I believe those studies were done with non-experts. Editors like vi and emacs are expert-systems: the upfront cost to learning how to use them is high, but once you pay that cost, you can be extremely efficient in them. I've used vi (well, vim, but just about anyone who uses "vi" is really using vim) as my primary editor for... eight years now. I feel far more comfortable in it than in editors that expect me to do mouse-and-keyboard inputs. I am, however, not a master. If you've ever seen vi or emacs masters write or edit code, it's clear they are faster than they could be if they were in a mouse-and-keyboard interface.

The key thing I noticed in the relative study is also that they said people experienced literal amnesia about the additional time required to choose a shortcut.

I'd be interested not only in a better study of the effect of expertise as well as looking at the effect of this "amnesia" on productivity. Even if it takes me longer to do a task in Emacs, that amnesia suggests that the interface is less distracting, which might be far more valuable than speed.

what study?

Absolutely agree. The comment was mostly tongue-in-cheek anyways. Also, not having to switch applications is a great time saver of course. By the way, there are also great apps like Bowtie or Coversutra that add global shortcuts to control iTunes

That study was done in 1989, without experts, before standardized keyboard shortcuts, and in a lab setting rather than actual usage. I really doubt its relevance today, and I'd like to see an updated look at it. I don't think it should be cited as often as it is.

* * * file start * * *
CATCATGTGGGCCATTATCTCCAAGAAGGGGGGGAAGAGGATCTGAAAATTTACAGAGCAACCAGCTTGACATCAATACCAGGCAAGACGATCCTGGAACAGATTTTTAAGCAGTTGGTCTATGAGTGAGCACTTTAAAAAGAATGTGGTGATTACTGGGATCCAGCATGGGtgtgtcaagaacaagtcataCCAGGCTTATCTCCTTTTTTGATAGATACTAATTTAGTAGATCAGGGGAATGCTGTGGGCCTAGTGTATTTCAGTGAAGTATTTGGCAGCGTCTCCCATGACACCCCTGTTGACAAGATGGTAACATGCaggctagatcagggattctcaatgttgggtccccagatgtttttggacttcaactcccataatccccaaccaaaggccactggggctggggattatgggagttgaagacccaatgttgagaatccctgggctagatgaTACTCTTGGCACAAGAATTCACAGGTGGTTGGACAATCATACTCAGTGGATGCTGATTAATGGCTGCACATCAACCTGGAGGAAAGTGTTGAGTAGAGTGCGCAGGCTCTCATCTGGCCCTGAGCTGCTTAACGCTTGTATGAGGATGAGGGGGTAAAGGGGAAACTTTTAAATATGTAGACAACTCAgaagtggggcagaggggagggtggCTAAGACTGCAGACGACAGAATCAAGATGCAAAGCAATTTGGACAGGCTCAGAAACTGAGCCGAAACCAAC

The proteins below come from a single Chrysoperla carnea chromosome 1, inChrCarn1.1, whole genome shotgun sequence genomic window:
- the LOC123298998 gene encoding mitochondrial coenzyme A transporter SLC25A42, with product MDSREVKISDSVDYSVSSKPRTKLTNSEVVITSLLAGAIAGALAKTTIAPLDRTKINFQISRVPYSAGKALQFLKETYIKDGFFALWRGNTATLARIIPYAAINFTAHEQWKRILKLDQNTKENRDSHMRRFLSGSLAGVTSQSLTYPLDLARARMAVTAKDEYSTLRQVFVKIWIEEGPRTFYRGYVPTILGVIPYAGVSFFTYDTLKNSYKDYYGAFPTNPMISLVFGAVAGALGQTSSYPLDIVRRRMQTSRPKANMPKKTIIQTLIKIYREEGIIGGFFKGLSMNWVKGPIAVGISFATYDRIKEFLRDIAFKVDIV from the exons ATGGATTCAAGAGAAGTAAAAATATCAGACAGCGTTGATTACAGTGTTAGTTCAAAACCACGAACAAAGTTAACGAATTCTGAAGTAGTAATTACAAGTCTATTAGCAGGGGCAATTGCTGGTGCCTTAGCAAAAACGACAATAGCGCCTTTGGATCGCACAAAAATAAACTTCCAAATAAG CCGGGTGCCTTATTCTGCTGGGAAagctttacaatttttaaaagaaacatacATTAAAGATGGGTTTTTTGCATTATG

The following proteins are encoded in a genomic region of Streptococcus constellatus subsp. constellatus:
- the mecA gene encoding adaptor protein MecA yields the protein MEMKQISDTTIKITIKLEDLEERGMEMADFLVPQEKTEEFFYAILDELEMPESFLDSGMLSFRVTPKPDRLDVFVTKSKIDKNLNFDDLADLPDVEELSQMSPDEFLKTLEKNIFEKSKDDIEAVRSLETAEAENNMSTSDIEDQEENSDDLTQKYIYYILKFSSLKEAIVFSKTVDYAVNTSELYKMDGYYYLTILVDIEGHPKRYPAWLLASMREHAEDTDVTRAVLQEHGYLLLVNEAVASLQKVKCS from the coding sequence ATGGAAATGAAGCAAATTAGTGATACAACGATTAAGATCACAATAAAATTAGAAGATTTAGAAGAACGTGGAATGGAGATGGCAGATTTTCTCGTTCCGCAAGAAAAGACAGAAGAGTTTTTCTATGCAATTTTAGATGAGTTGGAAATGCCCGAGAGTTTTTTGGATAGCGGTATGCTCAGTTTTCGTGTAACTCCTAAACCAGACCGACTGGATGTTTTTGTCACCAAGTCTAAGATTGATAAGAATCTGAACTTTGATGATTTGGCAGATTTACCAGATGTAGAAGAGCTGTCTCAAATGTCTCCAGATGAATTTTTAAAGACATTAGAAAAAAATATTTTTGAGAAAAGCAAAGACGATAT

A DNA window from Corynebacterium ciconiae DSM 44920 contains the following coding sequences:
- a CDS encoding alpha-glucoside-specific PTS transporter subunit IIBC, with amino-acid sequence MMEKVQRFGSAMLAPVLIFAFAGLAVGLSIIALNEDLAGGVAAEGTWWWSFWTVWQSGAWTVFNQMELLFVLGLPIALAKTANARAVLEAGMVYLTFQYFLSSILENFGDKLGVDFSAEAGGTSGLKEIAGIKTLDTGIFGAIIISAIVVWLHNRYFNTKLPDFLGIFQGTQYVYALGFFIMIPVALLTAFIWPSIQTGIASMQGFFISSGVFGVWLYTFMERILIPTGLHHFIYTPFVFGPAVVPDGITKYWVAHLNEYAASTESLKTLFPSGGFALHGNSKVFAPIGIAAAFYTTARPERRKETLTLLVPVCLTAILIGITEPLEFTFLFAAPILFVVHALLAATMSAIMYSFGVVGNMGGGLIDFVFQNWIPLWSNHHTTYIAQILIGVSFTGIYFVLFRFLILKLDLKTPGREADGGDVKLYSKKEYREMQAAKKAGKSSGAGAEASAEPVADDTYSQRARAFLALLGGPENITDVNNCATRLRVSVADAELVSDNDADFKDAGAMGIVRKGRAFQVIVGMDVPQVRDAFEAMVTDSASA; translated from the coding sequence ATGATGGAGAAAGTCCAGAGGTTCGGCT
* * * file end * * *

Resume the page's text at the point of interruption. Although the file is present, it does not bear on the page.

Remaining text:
Reference: http://www.asktog.com/TOI/toi06KeyboardVMouse1.html

I'm surprised A) anyone takes that too seriously in the past 10+ years and B) there haven't been more current studies.

Regardless of what the studies say, I often get comments from 'average' users about how fast I type and work. It's all keyboard shortcuts. I remember first seeing a guy using the tab-complete stuff in a shell - I was shocked, because I just thought he was typing fast at first, then he showed me the tab key use. My life hasn't been the same since.

By comparison, when I watch other people use a computer ('average' people), it's like I can watch their thought process as they grab for the mouse, move it around, the sloowly start moving it to a menu, then they click around and move the mouse over each selection, pausing, then moving on. It's painful to watch, and often seems to happen in slow motion.

So... keep the studies going on. Until they study power keyboard users against power mouse users, my money's on the keyboard.

That depends on how many keystrokes it takes compared to the equivalent mouse actions. `c3E` is faster than moving you hand to the mouse, highlighting three words of text that you want to replace, and moving your hand back to the keyboard.